One of the best options for people looking to retire is to consider doing consulting work part-time. According one study, the number of consultants is expected to increase by more than 20% from now through 2016. This is a great way to continue working in your current profession. Best of all, consultants usually work remotely, so you can at least retire your commute. Salaries vary based on the field for which you’d consult. Sales consultants average about $50,000 while information technologies consultants, for example, earn anywhere from $60,000 to $100,000.

Financial Planner

With the economy still reeling, Americans are in need of qualified financial advisers now more than ever (especially the guy in this picture). Financial advisors help them make crucial investment decisions, and it’s one profession where having some gray hairs may work to your advantage, helping you look more experienced and trustworthy. According to CNN Money, nearly half of all financial advisers are self-employed, meaning you won’t have to take any guff in the workplace for being a little older. If you do choose to work for a larger company, the AARP recommends H&R Block, Robert Half F&A and Accounting Principals. With enough experience, financial advisers can earn more than $100,000.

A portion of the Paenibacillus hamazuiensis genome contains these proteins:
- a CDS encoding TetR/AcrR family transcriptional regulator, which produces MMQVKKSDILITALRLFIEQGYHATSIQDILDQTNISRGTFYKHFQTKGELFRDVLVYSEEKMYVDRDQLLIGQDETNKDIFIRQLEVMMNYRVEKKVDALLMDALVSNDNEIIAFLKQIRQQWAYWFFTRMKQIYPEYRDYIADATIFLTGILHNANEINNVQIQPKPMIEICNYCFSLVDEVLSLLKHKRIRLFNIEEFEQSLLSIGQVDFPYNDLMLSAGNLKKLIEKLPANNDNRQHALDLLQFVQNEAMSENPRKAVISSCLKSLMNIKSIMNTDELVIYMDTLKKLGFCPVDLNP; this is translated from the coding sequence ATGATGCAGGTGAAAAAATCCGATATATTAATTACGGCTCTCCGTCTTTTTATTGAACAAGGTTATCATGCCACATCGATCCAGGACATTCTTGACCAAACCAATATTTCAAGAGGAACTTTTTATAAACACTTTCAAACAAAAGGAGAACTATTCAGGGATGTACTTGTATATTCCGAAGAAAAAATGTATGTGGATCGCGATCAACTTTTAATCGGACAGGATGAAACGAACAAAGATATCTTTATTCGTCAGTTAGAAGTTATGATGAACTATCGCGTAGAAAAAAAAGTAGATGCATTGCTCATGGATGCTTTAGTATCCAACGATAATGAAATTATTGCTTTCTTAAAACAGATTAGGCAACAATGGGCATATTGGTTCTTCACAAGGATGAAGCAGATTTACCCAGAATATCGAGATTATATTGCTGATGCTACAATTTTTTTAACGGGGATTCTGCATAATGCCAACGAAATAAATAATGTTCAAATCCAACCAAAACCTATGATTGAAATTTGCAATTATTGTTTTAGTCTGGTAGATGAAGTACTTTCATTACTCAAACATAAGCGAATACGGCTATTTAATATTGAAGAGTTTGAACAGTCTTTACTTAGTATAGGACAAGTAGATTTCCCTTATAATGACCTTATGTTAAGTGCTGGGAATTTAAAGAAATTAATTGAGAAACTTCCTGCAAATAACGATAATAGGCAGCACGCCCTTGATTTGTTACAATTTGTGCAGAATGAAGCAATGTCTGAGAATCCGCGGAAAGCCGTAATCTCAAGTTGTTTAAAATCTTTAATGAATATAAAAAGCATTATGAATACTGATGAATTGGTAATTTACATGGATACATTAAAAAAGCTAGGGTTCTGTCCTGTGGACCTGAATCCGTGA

Volunteer

If you’re not looking to make a lot of money, and just want to do something useful, why not try volunteering? There are plenty of programs tailored specifically for senior citizens. The Senior Corps, a national service program, is always looking for retirees to work as foster grandparents. In this position, your goal would be to serve as a mentor. Volunteers work up to 40 hours a week and some earn a tax-free, hourly stipend.

Religious Leader

It may sound like a strange choice but as CNN Money notes, it’s definitely a job that will give you meaning later in life when you need it. And it pays decently, too. The average religious leader earns more than $40,000 a year.

Health Care Technician

Also known as nurse’s aids or personal support workers, healthcare technicians rank as one of the best jobs for retirees, according to the AARP. These technicians can work in patient care, do research in labs, or help with radiology work, to name a few options. It’s meaningful work that pays well and doesn’t require too much prior experience in field. All you need is one to four years of training beyond high school in a particular health care specialty. Technicians can earn as much as $50,000, depending on their specialty.

Retail Sales